As a friend whom I trust on such matters put it  “It was with fireworks of musicality and a remarkable proficiency that she released the feelings expressed by the pictures without becoming too sentimental. It was singing that, as was once described by Rossini, will be heard by the soul (“Il cantar che nell’anima se sente”).”

In this performance, as in others, Jessie Ann’s music moved the audience’s hearts, her vitality and joy of life were contagious, and the associations global. For instance, the rhythm of a Rhumba Catalán perfectly fitted a picture painted by the Chinese painter Xianwei Zhu, and even ripped the listeners from their seats.

She dramatically accompanied a picture that communicated a fear of heights and vertigo with a stirring song from Paraguay. It tells the story of a child who climbs a tree before his proud parents’ eyes and then suddenly falls.  When the child’s soul rises to the sky as a small blue bird, everybody in the auditorium responded. The universal question seemed to be: Is there a greater misfortune than the memories of lost happiness?

In this performance, the program by turns expressed clever and worthy thoughts or told cheerful stories. And she made the listeners feel her happiness at the privilege and honor of playing for them on that evening. A rare gift that roused a feeling of mutual esteem and gratefulness reciprocated by her fans.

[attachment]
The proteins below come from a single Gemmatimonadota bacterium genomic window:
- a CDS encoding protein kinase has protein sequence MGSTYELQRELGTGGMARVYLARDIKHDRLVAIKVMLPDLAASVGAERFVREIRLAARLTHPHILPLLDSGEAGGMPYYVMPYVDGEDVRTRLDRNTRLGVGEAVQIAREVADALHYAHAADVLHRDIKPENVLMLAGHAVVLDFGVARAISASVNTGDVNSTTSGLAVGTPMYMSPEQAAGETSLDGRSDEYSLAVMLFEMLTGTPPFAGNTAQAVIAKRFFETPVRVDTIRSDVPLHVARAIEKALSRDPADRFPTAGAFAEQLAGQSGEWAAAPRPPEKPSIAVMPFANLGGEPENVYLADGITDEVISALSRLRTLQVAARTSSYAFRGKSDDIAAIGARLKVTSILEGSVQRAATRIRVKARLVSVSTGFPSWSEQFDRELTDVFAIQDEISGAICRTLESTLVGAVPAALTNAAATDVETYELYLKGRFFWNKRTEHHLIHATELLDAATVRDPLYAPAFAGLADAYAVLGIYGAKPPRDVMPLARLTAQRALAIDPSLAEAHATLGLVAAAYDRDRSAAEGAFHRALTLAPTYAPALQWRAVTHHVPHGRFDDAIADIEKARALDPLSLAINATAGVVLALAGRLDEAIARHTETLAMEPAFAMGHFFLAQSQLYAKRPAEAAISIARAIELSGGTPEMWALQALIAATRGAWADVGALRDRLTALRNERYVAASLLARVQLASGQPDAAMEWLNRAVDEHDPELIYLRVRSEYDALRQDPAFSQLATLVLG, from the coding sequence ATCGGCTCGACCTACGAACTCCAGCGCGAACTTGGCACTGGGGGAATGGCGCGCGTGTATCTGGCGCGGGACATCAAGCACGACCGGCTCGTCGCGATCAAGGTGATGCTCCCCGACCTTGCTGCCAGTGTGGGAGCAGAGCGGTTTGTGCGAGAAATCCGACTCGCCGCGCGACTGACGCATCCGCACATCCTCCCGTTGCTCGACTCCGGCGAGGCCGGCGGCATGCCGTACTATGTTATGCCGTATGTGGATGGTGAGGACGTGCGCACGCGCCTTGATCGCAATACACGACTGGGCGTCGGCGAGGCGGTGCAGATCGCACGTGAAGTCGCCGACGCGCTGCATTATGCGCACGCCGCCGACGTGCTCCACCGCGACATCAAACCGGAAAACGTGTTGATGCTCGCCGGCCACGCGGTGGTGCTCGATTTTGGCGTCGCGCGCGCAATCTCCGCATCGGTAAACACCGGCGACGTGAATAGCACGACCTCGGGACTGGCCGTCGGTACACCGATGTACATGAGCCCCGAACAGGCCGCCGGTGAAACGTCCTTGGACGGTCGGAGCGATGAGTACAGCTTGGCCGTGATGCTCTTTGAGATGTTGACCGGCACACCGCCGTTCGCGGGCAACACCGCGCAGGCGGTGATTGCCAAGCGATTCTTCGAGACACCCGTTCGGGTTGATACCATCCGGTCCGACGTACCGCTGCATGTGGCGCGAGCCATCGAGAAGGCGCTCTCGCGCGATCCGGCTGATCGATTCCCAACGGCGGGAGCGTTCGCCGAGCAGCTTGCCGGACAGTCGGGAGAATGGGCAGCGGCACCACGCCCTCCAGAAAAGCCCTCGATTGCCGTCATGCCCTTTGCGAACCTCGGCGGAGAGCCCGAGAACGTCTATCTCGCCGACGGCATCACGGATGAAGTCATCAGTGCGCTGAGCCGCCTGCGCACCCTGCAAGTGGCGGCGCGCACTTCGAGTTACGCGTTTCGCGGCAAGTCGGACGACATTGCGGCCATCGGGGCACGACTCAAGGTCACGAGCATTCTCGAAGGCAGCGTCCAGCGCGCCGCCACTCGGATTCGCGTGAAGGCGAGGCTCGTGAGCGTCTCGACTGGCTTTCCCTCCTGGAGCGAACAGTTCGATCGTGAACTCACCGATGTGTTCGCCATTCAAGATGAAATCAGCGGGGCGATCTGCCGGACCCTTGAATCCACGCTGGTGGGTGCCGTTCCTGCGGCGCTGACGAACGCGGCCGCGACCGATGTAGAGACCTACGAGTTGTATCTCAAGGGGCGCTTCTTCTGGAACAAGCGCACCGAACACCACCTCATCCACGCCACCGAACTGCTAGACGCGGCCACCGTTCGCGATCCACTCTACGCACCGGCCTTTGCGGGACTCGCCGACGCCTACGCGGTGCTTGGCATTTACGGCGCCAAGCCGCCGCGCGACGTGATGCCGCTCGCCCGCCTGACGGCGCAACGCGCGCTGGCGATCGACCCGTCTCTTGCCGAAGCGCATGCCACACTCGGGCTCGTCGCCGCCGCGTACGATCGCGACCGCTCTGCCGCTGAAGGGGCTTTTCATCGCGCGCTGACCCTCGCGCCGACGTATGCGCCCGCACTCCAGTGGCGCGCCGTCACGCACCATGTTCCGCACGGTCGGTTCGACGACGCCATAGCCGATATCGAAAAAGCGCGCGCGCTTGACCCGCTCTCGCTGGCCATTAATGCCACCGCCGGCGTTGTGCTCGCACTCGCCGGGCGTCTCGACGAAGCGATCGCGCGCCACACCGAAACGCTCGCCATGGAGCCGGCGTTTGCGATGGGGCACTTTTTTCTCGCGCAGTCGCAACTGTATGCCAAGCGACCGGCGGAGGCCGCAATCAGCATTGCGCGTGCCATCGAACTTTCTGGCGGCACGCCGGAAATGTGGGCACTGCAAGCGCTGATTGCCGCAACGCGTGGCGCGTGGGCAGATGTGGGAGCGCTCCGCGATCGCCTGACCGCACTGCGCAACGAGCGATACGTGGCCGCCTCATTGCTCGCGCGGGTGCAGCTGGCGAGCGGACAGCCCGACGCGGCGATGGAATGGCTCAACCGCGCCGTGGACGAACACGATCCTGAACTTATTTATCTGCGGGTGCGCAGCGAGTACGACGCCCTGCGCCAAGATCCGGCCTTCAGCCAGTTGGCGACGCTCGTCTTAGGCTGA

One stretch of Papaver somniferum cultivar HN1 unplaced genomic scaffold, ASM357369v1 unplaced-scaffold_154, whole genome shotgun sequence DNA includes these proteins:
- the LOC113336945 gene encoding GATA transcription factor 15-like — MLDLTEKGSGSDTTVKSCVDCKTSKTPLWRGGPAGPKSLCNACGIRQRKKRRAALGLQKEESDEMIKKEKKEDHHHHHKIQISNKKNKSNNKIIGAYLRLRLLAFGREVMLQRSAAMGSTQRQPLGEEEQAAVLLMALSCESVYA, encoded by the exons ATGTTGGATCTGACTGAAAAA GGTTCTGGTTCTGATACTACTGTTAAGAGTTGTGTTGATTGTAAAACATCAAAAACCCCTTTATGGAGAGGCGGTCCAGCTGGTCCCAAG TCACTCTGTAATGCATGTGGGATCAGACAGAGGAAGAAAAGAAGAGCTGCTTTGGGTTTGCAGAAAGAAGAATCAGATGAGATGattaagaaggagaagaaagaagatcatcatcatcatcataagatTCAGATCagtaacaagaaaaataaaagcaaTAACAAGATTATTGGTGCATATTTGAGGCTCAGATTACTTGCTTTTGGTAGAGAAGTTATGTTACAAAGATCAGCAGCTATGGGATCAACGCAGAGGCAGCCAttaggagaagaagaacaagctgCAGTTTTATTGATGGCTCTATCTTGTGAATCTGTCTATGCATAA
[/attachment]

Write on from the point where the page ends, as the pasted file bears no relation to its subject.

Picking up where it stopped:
Jessie Ann might come on stage in a costume like the enormous boa below stretched out to mimic a condor’s wingspan or a tall fruit and flower headdress in the manner of Carmen Miranda, but when she gets down to the business of music, she is absolutely compelling. Here’s a YouTube video of a performance:

I wonder whether she will ever tour in the United States — and if so, by a stretch in Colorado. Otherwise, it is necessary to travel to Austria or elsewhere in Europe to hear her. Come too think of it, that’s another reason to go.

Cartier Jewels Dazzle at the Denver Art Museum

Exclusive exhibition of treasures from Parisian jeweler.

DenverArtMuseum-logoI don’t generally wear much jewelry: my wedding ring, my late mother’s wedding ring, my birthstone in a simple setting on a thin gold chain around my neck and cheap earrings that I bought somewhere on my travels. My few good pieces reside in the safe deposit box, taken out only for the rare dressy occasional in ultra-casual Boulder. But I love to look at bling. At the Tower of London, I ride the moving walkway along the Crown Jewels several times. On tours of stately homes, palaces and museums, I am also entranced by the precious jewels. So “Brilliant: Cartier in the 20th Century” at the Denver Art Museum through March 15 has my name all over it.

Here I am. Does the drool show? I love seeing grandiose bling.
Here I am near the entrance to “Brilliant.” Does the drool show? I love seeing grandiose bling.